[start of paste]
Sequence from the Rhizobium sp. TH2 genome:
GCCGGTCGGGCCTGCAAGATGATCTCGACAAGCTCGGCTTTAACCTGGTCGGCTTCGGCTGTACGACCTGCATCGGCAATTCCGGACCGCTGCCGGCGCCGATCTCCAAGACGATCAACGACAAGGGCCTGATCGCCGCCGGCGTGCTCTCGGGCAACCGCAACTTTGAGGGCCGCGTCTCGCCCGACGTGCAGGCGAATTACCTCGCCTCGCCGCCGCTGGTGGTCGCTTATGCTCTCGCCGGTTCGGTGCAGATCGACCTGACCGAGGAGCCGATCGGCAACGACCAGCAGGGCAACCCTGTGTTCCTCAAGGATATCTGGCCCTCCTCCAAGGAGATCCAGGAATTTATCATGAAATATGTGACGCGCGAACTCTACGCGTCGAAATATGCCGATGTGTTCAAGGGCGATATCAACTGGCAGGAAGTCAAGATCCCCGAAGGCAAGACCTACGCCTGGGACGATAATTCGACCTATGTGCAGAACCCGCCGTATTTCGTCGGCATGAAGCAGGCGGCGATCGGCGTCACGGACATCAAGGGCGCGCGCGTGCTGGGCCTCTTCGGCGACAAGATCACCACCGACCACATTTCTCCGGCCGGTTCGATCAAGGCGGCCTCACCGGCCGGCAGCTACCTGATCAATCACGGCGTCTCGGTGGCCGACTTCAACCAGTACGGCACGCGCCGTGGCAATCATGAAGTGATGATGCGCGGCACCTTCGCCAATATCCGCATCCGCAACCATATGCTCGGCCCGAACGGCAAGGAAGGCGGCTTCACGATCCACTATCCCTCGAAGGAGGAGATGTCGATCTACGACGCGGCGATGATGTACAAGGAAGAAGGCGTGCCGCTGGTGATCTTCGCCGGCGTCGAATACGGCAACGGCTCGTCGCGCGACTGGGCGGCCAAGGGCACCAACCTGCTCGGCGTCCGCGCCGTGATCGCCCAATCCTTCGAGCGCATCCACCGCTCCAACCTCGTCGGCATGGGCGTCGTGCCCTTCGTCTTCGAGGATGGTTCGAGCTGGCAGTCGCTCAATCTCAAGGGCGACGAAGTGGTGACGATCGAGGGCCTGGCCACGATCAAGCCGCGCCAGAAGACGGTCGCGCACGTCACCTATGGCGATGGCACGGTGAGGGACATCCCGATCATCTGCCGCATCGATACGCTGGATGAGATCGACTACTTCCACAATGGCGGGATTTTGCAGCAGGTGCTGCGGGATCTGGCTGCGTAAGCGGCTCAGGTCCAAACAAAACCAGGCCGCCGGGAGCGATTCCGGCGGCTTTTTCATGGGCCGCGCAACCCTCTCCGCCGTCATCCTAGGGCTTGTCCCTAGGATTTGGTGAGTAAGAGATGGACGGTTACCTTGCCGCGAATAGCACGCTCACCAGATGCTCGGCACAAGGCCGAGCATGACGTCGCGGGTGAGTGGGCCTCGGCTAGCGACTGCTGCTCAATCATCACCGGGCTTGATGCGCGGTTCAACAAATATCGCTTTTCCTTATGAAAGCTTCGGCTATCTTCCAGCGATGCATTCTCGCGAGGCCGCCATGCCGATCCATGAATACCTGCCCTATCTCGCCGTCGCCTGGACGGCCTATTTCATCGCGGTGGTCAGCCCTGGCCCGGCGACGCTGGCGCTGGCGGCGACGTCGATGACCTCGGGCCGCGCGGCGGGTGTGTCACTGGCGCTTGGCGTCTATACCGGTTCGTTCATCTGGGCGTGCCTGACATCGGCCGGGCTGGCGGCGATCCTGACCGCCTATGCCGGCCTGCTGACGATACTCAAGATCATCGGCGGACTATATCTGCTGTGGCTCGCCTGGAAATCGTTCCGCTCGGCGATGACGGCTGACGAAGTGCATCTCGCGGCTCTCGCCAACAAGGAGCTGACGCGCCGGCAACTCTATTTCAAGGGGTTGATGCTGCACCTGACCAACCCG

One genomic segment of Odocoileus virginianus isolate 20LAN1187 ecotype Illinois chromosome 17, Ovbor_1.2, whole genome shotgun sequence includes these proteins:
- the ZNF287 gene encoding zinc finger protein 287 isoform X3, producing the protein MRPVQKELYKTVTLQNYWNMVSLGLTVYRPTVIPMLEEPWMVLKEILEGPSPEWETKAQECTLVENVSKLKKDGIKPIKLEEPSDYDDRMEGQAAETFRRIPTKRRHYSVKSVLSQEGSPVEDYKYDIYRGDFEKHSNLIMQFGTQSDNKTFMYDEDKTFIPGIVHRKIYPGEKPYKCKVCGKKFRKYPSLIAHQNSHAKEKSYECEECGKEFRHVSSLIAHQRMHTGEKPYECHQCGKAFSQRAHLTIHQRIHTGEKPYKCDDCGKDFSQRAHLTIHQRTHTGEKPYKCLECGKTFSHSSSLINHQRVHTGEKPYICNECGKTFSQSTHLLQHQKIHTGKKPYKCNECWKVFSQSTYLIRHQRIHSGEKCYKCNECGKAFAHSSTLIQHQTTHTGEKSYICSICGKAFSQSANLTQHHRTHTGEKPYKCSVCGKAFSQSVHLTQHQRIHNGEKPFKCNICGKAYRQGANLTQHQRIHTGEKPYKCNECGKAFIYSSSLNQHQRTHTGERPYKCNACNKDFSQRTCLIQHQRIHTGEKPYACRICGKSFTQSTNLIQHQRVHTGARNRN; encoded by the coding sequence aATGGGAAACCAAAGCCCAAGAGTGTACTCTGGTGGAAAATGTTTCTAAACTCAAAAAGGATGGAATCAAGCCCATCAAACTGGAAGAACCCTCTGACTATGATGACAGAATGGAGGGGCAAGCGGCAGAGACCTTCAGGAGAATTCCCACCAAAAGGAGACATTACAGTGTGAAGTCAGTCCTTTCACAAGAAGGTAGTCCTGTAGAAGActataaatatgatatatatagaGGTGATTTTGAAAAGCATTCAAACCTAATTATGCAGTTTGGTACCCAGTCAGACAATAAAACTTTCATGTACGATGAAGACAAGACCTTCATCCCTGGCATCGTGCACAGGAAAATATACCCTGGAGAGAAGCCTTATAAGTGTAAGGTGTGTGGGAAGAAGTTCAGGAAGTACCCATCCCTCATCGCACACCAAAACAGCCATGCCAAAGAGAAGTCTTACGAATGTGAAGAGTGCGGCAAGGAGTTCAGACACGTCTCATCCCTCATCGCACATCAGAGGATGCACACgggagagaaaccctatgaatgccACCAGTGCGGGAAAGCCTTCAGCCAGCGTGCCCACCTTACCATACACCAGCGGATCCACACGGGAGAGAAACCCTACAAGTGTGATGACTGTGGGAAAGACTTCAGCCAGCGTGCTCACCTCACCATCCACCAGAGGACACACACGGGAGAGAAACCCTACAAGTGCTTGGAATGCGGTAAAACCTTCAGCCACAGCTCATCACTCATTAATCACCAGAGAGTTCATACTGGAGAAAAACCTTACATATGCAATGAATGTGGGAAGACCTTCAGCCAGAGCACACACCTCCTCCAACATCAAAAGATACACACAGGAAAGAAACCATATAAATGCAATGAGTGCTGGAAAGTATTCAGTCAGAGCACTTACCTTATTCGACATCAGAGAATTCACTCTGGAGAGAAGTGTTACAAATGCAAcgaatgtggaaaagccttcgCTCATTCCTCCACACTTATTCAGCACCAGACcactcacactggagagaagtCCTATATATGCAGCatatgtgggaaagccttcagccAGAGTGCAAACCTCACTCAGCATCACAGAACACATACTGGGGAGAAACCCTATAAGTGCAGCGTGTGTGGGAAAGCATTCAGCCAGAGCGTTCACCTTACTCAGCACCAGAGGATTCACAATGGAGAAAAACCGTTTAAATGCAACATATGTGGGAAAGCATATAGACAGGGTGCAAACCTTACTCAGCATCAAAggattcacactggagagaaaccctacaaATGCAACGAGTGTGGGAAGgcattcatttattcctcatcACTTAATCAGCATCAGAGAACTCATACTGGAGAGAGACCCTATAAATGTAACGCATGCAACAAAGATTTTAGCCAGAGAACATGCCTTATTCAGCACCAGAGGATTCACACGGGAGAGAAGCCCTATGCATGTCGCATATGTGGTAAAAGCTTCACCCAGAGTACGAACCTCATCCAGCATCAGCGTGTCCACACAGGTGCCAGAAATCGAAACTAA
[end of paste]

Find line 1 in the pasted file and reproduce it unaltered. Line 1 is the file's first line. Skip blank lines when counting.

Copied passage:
Sequence from the Rhizobium sp. TH2 genome: